You brood of vipers! How can you speak good, when you are evil? For out of the abundance of the heart the mouth speaks. The good person out of his good treasure brings forth good, and the evil person out of his evil treasure brings forth evil. I tell you, on the day of judgment people will give account for every careless word they speak, for by your words you will be justified, and by your words you will be condemned.”


Sunday, September 15, 2019

Crawling From the Wreckage

Oh! The joy of a wireless hotspot. As I write this I'm on my way down to LA to visit my sister-in-law in Redondo Beach. My kid has yet to meet her cousins . It's only been two years, right? (And one of them was born on the exact same day as Eowyn!)

Many moons ago I wrote my last update. suffice to say the last month or two has been harrowing for a handful of reasons. I had a nervous breakdown (was due for one) and had a spurt of creativity fueled by the turbulent period. I wanted to, as well, invest some time into some more developed ideas. At least one of them will get a longer format treatment to be featured at the end of my next book.

LA is a strange place. The heart of such whimsy (made fun of in such films as Demolition Man and Beverly Hills Cop) and violence. It's likely the home to California's future mega-multi-metropolitan-dystopia. Similar to the adage "you are what you eat," if the city was conscious, it would be screaming with existential terror because so many of it's inhabitants yearn for the end, a la Mad Max-styled diesel punk or the neon highlights of a Blade Runner-esque cyber-punk vista. (Pick your poison.) All of this is popularized in the film industry that has so molded the psychological and topographical landscape of the LA city basin. I don't think I could do it, living here. When the big one hits Sunset Boulevard will erupt like Vesuvius.

It's nice to finally begin the third edit of my new book. It's the final stretch, after 4 years of working on it. I had originally told myself to finish the book in two years, but, unless that's the only thing I'm doing, fat chance. I vacillate between the two, but the third draft is the most important draft in my mind. It's like sanding a piece of wood, or stitching up a laceration: the work isn't done, but its LOOKING like it's done. And that, if anything else, is a salve on my addled brain. Seeing that all that work and perseverance wasn't just for nothing.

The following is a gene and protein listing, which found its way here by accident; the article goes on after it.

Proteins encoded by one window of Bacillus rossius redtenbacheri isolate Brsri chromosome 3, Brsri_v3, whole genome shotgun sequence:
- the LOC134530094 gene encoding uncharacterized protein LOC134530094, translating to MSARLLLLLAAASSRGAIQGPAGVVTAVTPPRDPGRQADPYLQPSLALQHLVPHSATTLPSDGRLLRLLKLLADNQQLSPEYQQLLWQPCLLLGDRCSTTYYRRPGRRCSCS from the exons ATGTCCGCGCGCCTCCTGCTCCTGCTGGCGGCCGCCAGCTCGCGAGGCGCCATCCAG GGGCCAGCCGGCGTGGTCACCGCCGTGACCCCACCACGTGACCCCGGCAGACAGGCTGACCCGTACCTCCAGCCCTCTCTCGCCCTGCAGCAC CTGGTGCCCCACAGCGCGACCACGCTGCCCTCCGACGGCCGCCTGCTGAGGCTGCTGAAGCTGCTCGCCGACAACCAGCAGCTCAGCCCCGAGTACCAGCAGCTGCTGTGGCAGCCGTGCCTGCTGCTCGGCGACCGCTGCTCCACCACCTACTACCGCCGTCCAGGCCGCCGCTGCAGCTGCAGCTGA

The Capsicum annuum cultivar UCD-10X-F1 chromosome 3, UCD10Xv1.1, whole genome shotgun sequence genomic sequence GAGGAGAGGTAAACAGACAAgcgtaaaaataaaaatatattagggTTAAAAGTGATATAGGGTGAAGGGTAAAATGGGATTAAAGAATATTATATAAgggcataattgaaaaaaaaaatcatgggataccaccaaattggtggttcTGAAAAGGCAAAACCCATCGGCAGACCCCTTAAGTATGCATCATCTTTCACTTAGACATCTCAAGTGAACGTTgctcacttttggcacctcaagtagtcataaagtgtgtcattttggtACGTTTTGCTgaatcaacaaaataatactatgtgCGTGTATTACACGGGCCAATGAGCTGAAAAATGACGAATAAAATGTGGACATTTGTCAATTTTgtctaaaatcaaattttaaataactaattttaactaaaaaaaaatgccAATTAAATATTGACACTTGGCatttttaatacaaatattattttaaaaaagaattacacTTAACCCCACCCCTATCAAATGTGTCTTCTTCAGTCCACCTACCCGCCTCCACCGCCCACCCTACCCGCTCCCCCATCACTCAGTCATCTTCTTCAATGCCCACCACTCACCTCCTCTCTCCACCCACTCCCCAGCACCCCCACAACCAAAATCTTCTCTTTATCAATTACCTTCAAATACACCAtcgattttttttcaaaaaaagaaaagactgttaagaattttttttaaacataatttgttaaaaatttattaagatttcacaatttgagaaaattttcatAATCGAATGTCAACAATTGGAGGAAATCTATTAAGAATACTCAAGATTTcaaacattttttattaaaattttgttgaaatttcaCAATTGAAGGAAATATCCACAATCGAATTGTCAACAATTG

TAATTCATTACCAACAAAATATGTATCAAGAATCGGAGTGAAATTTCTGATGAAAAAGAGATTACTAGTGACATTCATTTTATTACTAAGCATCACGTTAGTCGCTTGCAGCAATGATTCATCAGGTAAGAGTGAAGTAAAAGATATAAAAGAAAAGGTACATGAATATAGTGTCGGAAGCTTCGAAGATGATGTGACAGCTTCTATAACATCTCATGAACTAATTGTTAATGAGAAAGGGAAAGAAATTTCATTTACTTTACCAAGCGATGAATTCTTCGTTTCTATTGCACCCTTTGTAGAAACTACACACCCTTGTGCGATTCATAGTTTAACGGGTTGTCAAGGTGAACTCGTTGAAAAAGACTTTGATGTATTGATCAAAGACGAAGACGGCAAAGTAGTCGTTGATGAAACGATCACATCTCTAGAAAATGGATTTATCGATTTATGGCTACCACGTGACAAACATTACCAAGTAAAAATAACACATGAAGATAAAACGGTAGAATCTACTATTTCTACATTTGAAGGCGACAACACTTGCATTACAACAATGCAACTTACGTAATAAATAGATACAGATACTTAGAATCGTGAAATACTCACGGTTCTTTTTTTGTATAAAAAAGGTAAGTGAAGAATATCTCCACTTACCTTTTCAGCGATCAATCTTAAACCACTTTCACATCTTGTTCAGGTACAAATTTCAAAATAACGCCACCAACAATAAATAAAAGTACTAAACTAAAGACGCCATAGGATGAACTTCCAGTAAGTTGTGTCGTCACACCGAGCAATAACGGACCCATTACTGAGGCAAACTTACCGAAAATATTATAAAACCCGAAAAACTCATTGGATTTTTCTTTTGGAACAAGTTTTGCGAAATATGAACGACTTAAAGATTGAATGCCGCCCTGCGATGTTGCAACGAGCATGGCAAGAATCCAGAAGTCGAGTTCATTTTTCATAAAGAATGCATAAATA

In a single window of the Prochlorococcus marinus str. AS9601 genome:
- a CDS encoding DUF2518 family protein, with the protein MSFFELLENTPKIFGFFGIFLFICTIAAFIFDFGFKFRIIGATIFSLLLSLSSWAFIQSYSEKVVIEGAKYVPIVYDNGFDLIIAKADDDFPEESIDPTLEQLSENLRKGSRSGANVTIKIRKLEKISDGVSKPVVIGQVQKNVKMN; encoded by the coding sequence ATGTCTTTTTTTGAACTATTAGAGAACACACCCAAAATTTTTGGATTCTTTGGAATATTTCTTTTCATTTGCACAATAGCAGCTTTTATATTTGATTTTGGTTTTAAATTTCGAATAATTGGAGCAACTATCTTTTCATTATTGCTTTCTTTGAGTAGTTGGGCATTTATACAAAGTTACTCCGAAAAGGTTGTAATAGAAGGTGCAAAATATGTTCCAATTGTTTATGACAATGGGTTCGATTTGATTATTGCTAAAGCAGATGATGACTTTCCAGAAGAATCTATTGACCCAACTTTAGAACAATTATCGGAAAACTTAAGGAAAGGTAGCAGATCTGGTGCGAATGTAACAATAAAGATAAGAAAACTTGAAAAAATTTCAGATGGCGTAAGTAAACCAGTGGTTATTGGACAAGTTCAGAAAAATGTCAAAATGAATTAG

If any of you have been following me in this journey, thank you. Seriously, thank you. It can be infuriating writing a book, especially when you know damn well that there are so many other books out there that you are fighting to compete with. With as little ceremony as possible I must say, Let me be YOUR author, friends. Nothing in this world gives me more joy than telling stories.

On another note, I got my fist unsolicited review! Very excited! See it below:


Thank You Mystery Reviewer!


Saturday, June 15, 2019

How to Make a Sandwich

Making sandwiches at a deli, catering event, or at home for a friend, is a sacred obligation. Don't fuck it up.

Some might say, "But why does it matter? A sandwich is up to interpretation. There are many kinds of sandwich. After all, some would argue a hotdog is a sandwich."

To them I would reply, "You could believe that if you were a moron and didn't subscribe to Sandwich Fundamentalism."

After working a natural juice bar and deli for about 6 months, let me tell you, there is only one way to make a sandwich.

Otherwise cheese and tomato placement is flawless... Good Job!

Step 1: Take two pieces of bread. Lay them flat on your prep counter. Is there a whole in one slice? Is one slice noticeably more thin than the other? If either is true, get new bread. Don't be a bastard. (If cutting a slice from a roll, like ciabatta, cut the roll with the side facing up directly downward. None of this flat-on-the-counter-awkward-side-cut bullshit. 

Step 2: Apply condiments. How many will be used? Two? Then apply them separately on each side. (Ie. mustard on one side, mayo on the other.) Lightly apply them! Do you have any idea how quickly condiments soak through bread? You can't even get to the picnic benches outside the supermarket before its falling apart, into a soggy mess, and all you can think about is how (and why) a sandwich suddenly became a metaphor for your poor life choices.

Step 3: Apply meat and cheese. The foundation of all sandwiches is built on the bedrock of meat and cheese. They constitute the barrier between the wetness of tomato and lettuce. The rigidity of cheese, it's shape and preparation should make where it goes absolutely intuitive. If you put it in the center, then fuck you, you should be fired for crimes against humanity. 

I will add that there is no international consensus, as of yet, for the proper placement of meat. This is due to the varied states of meat. (Pulled pork may be naturally "wet" when applied, while roast beef and turkey could be dry.) If meat is dry, apply directly against the opposite slice of bread as the cheese. If the meat is wet, take each slice of cheese (There are always two. But you only have one? Jesus Christ...) 

*sandwich anger intensifies*


Step 4: Apply vegetables in even layers on top of the meat (which serves as the floor of the sandwich). Don't stack the sandwich! If it's one of those fuckers that asks for every vegetable to inflate the mass of the sandwich, make every layer evenly distributed. This is high art. You are Leonardo da Vinci. Don't let this fucking pleb' tell you how its done!

Step 5: Fold top half on top (with only cheese and condiment applied) on to lower half. You may be tempted to mash the top downward onto the meat and vegetable medley, but you don't have to. If you did "Step 4" properly, then you don't have to. Bread is supposed to be fluffy and airy.